Dutch practice guidelines for euthanasia are not always complete
MedWire News: Practice guidelines for euthanasia and assisted suicide (EAS) are not always the optimal source of information for physicians practicing in The Netherlands, report Dutch researchers.
Furthermore, nursing home guidelines are often more strict than the law (and compared with hospital guidelines) concerning exclusion of particular patient groups, and the role of the nurse deserves more attention in many guidelines, they add, in the Journal of Medical Ethics.
"We recommend that healthcare institutions accurately state the boundaries of the law, also if they prefer to set stricter boundaries for their own institution," write Berniek Hesselink (VU University Medical Center, Amsterdam) and colleagues.
"Only guidelines that provide adequate information and sufficient practical details with regard to the procedure that must be followed after a request for EAS can provide adequate support for physicians and nurses in the difficult EAS decision-making process," they add.
The team analyzed the content of 99 nursing home and hospital practice EAS guidelines collected between 2005 and 2006, separating them into pre- and post-enactment of the 2002 Dutch euthanasia law.
The majority of guidelines (94%) contained a description of how to react to requests for EAS, while only 4% stated that the family of the patient should always be informed, say the researchers.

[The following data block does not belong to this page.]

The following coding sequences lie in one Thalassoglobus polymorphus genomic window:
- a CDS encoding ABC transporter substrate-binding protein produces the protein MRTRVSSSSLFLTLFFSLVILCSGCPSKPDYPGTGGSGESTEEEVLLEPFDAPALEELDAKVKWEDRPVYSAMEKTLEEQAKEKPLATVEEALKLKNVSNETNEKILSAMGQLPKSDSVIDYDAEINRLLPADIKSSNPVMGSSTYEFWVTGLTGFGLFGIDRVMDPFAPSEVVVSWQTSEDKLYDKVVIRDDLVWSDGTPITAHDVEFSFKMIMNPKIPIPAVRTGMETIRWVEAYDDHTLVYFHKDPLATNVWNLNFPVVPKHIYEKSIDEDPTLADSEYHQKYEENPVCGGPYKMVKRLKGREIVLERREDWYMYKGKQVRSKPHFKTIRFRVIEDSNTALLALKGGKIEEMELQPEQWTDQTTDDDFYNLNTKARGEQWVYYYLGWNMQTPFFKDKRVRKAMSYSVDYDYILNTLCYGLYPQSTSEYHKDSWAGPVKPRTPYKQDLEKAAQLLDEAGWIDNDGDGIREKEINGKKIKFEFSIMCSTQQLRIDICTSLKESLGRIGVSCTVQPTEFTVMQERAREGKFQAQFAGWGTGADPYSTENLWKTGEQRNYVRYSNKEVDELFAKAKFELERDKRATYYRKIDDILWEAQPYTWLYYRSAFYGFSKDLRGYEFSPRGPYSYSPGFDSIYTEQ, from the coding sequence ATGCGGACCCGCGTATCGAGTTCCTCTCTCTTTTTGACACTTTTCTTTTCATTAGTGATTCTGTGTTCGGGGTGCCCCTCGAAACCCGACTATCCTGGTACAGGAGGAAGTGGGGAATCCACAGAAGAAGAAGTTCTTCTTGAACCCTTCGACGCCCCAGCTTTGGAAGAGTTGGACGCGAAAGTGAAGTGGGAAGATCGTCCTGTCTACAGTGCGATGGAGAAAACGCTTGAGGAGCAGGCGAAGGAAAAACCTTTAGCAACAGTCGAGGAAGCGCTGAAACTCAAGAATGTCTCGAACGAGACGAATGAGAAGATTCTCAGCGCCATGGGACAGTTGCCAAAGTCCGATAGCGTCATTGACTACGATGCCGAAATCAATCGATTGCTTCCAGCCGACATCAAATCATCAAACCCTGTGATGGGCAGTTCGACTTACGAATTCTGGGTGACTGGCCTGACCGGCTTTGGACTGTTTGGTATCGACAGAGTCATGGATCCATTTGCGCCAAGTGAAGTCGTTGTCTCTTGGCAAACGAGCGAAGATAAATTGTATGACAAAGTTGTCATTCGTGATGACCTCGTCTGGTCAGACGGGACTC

Nursing home guidelines described the patient's family as possible participants in decision-making more frequently than hospital guidelines did, at 66 versus 43%, while 81% of guidelines stipulated that the physician was responsible for the decision-making regarding EAS, with nurses and nursing aids as the group next most frequently mentioned in the process (86%).
Hospital guidelines stated that only the physician is allowed the administer drugs for euthanasia in 83% of cases compared with 62% of nursing home guidelines. However, post-2002, the need for a physician to be present during administration of the drug was less frequently stated (31 vs 57% for post- and pre-2002).
In all, 41% of guidelines were stricter than the 2002 euthanasia law regarding exclusion of certain patient groups, with nursing home guidelines more strict than hospital guidelines concerning exclusion of patients with dementia (30 vs 4%) and incompetent patients (25 vs 4%).
With regard to the six due care criteria set by the 2002 law, the most frequently described was consultation (99%), followed by voluntary and well-considered request (98%), and hopeless and unbearable suffering (95%).
Mere description of the due care criteria is not of much value if not "operationalized" in enough detail to be useful in practice, say Hesselink et al. "
[Guidelines] should describe which aspects must be taken into consideration in assessing a due care criterion in order to be really helpful for [physicians]," they add.
The team concludes that guidelines can only be supportive for decision-making, and that individual interpretation per individual patient is essential.
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By Sarah Guy